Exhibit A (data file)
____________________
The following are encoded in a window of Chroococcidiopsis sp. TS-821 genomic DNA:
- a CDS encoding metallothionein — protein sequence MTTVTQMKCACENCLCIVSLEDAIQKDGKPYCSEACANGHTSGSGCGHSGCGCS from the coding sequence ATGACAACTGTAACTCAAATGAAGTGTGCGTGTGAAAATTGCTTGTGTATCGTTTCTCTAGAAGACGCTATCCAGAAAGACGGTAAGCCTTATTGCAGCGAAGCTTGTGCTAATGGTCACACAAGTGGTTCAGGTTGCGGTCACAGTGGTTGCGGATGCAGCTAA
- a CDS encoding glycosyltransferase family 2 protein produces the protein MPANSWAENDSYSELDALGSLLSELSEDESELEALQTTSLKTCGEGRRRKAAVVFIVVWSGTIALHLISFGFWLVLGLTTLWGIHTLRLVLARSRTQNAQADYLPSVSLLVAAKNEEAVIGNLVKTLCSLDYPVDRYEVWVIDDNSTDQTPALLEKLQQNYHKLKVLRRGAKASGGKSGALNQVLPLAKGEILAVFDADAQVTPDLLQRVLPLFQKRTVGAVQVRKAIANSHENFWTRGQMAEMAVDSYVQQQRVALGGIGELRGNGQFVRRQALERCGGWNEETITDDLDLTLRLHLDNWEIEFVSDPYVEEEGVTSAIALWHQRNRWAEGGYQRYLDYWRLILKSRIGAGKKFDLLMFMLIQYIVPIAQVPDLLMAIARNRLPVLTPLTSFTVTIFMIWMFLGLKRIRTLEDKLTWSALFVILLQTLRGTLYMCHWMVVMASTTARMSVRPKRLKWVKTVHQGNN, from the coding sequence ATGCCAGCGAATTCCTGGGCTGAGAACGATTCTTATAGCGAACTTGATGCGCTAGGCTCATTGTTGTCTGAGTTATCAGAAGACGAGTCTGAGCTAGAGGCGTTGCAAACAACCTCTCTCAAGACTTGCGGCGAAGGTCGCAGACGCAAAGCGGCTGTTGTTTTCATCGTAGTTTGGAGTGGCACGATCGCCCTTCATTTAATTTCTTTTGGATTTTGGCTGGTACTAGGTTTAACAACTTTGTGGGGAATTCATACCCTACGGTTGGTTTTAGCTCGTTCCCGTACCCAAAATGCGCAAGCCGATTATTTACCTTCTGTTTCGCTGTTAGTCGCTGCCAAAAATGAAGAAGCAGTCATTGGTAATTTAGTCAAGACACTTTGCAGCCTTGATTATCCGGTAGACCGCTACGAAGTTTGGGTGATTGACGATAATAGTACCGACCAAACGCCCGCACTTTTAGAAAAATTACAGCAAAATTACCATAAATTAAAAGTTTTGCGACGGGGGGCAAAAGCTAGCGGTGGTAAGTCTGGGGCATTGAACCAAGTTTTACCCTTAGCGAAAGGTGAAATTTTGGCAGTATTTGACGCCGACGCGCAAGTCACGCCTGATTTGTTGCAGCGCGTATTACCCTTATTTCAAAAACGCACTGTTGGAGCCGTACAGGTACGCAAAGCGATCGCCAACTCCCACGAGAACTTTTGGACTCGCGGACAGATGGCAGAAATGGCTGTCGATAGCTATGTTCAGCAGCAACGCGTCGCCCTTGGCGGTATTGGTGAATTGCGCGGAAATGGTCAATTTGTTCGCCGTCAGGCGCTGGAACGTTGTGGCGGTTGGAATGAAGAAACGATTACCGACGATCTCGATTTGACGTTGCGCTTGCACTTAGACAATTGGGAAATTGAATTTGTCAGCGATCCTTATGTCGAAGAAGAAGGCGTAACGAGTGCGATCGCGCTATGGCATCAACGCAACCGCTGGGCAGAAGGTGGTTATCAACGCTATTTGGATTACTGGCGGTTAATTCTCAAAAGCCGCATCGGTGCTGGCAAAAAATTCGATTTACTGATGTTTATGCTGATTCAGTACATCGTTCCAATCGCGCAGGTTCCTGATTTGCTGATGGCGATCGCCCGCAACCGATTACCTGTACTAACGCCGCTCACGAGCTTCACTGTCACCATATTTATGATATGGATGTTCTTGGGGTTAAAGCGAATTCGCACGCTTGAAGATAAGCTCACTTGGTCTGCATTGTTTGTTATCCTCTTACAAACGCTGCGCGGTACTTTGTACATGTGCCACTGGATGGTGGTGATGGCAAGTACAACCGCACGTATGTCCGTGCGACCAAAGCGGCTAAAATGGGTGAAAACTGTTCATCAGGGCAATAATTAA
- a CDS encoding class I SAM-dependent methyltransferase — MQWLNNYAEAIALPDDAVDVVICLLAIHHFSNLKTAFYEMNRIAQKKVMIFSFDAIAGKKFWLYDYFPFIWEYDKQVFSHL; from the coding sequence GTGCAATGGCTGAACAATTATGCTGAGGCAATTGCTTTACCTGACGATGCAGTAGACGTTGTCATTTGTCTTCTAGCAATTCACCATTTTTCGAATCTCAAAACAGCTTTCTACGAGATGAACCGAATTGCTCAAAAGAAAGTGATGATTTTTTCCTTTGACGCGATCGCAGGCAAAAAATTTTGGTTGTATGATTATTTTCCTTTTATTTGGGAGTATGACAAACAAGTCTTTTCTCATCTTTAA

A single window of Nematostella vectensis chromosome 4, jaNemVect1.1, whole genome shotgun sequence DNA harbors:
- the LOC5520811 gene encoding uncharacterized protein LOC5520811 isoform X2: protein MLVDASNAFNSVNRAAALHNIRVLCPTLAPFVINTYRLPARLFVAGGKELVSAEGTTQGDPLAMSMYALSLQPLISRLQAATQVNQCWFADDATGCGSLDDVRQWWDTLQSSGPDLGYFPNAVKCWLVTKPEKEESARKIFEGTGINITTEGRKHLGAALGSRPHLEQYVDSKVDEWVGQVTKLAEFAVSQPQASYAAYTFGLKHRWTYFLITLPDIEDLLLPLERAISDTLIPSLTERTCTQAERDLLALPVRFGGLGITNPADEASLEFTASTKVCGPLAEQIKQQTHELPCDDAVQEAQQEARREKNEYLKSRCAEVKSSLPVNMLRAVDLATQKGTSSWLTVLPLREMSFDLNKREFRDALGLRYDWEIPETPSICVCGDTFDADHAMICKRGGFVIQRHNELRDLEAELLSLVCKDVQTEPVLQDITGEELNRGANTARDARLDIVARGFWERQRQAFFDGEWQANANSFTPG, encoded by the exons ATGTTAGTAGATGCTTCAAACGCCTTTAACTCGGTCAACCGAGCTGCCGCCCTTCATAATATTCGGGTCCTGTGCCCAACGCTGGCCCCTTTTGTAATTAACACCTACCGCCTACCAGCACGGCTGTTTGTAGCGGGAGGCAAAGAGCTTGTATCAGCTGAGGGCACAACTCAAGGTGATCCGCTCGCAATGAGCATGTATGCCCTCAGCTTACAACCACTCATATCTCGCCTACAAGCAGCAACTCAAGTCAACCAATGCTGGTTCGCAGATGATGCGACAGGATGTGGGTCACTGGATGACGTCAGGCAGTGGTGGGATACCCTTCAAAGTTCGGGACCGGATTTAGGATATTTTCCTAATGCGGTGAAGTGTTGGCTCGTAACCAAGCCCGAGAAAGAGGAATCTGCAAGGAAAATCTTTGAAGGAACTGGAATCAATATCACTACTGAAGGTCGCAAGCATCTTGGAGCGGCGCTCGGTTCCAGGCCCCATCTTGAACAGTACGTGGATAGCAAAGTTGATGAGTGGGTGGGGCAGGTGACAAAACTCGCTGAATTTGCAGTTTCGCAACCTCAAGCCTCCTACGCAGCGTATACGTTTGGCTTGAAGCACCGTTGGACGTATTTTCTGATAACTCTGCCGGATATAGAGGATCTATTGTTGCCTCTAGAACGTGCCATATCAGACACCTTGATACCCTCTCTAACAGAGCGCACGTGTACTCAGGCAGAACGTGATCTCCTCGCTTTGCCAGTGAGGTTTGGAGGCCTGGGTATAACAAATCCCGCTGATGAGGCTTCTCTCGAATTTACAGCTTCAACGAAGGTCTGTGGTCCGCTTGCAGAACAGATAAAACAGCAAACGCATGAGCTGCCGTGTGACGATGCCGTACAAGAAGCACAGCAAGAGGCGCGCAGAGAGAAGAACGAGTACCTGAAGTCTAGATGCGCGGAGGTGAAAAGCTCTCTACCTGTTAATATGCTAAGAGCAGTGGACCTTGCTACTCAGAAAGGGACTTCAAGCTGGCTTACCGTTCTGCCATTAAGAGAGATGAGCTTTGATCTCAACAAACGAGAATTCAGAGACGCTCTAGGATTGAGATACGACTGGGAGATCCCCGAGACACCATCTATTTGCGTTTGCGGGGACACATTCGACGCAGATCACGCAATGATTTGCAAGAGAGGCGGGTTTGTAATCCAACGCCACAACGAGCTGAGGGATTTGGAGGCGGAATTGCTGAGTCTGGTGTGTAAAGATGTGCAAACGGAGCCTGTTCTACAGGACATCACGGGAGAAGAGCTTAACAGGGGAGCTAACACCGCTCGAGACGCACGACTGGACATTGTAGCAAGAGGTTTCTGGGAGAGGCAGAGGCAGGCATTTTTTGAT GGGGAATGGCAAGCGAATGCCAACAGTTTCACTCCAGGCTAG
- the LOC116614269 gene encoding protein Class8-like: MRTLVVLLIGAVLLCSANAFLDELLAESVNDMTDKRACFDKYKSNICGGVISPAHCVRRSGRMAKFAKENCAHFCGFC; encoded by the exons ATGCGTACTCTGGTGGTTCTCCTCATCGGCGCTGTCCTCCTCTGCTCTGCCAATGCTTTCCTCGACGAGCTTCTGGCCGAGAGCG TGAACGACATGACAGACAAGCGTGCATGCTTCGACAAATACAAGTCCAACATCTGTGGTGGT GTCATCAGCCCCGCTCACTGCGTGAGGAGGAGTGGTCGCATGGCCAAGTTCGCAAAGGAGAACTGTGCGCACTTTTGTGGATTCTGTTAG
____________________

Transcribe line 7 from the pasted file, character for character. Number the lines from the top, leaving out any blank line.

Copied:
- the LOC116614269 gene encoding protein Class8-like: MRTLVVLLIGAVLLCSANAFLDELLAESVNDMTDKRACFDKYKSNICGGVISPAHCVRRSGRMAKFAKENCAHFCGFC; encoded by the exons ATGCGTACTCTGGTGGTTCTCCTCATCGGCGCTGTCCTCCTCTGCTCTGCCAATGCTTTCCTCGACGAGCTTCTGGCCGAGAGCG TGAACGACATGACAGACAAGCGTGCATGCTTCGACAAATACAAGTCCAACATCTGTGGTGGT GTCATCAGCCCCGCTCACTGCGTGAGGAGGAGTGGTCGCATGGCCAAGTTCGCAAAGGAGAACTGTGCGCACTTTTGTGGATTCTGTTAG